Donegal Museum Steams Ahead with Interactive Railway Experience

“There’s a stronger emotional tie to what we do than to a standard museum because people really miss the railway”


There is something about the Donegal Railway Heritage Museum in Donegal Town that the people of the county hold close to their hearts. 

The museum, based in what was Donegal Town’s train station, showcases the unique railway heritage that once connected the towns in the county but ceased operations in 1959. 

“What’s unusual about what we do is that there is a lot of emotion attached to the railways and also, in some ways, a lot of hurt, because we had a fantastic railway network and when it was shut down, it had a devastating effect on the county,” says Niall McCaughan, the museum’s manager. “There’s a stronger emotional tie to what we do than to a standard museum because people really miss the railway.” 

Such is the attachment of Donegal people to their rail heritage that a group of people from the town set up a Donegal Railway Restoration Group in the late 1980s with the aim of opening a bit of railway line and having running stock on it. At the time the obstacles to their ambitions proved too great, but in 1995 they acquired the old station house in the town, and they parked their ambitions to get a railway line up and running and launched the museum instead. 

Since then, it has gone from strength to strength, though it has experienced lean times too. When Niall became manager of the museum six years ago, it had nearly been forced to close down. 

“Things were quite challenging, and we needed something to rally the staff, rally the board and something for the local population to get behind,” he says. 

A steam engine called Drumboe was located in a restoration yard in Whitehead in Co Antrim, and they set about fundraising to bring it back to its former glory and relocate it at the museum.  

“That was the very last steam engine to operate in the county. On the very last journey on the 31st of December 1959, it left from Donegal town and went to Stranorlar and then on to Strabane, so historically that steam engine is very famous,” Niall says. To mark the occasion, the museum organised for the engine to stop at the locations of every former railway station in Donegal on its journey home on a lowloader in 2021. The event captured the imagination of the people of Donegal and received national media attention. “The amount of people that came out on the roads to see it was incredible,” he says. “People got very teary-eyed about it.”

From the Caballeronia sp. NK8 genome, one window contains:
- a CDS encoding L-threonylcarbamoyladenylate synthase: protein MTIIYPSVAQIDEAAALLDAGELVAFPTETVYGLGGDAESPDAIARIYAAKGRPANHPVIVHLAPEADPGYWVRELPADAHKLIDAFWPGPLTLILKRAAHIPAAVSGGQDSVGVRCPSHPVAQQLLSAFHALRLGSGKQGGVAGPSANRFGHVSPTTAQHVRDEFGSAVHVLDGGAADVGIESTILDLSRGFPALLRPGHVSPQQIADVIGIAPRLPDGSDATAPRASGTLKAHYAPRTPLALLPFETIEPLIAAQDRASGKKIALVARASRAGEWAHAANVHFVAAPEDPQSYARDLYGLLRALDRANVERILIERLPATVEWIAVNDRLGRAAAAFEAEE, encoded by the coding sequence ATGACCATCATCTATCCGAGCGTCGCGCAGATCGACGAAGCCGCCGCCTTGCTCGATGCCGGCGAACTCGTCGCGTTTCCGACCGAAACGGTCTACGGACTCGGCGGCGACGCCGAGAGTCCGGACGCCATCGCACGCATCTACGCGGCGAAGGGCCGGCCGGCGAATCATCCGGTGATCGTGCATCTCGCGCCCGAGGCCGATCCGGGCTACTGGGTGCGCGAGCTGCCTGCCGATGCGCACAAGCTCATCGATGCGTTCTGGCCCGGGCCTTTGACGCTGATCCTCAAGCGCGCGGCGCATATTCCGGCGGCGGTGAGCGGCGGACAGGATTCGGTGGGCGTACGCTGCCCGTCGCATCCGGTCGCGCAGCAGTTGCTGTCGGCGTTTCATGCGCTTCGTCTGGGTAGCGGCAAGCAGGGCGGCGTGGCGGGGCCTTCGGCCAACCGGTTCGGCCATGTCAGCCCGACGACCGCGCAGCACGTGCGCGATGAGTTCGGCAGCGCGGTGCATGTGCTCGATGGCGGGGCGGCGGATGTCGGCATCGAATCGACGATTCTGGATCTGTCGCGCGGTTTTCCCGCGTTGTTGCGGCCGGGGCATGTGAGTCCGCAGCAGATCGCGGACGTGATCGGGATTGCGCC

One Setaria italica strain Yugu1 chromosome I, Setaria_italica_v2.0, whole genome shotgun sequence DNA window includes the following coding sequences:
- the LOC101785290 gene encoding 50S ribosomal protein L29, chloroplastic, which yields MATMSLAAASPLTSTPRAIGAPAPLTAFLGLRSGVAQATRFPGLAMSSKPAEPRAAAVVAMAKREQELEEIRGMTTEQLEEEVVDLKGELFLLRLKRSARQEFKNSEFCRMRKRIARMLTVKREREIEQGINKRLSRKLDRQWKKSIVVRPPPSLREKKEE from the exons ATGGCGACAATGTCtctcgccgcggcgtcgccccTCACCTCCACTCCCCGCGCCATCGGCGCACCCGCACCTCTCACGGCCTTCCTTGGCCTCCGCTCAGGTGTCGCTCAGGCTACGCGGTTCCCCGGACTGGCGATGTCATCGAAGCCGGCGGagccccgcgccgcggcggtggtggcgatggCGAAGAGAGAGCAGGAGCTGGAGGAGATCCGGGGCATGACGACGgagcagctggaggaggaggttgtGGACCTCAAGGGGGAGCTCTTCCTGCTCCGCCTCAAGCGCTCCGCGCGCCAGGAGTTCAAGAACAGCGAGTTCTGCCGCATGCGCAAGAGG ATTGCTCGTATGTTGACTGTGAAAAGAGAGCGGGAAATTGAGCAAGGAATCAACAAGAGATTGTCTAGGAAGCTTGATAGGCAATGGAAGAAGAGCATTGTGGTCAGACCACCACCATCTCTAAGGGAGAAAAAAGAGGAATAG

Photo Caption: Niall McCaughan, Manager of Donegal Railway Museum 

The museum’s most recent initiative came about with the support of National Lottery Good Causes funding in 2022 when it commissioned the design and build of an interactive railway steam cab to be hosted within an original carriage onsite. “We wanted to give people the experience of riding in a steam engine without physically having to leave the building. We have been blown away by the success of it. It has an interactive panel with a touchpad and on it are five or six activities. It is engaging and educational, but it is also fun.” 

As well as these major installations, the museum has a host of smaller exhibits, and a recent call out for items to display resulted in a metal plate originally from the railway station in Burtonport returning to Donegal from New Zealand. “I received an email from a woman in Auckland whose husband’s aunt used to work in the station. When it was closing, she was given this large metal plate from the Londonderry & Lough Swilly Railway noticeboard. It’s amazing to think that this went from Burtonport to New Zealand and then came back again to Donegal.” 

As well as showcasing and educating people about Donegal’s railway heritage. the Donegal Railway Heritage Museum places itself at the heart of its community by acting as a hub for various groups to meet and host events. 

It is now focused on realising its founders’ original plan. “The museum actually started as an organisation to bring back rail, and we’re looking at having rolling stock up and running somewhere near the town as part of our medium to long-term plan,” Niall says.  

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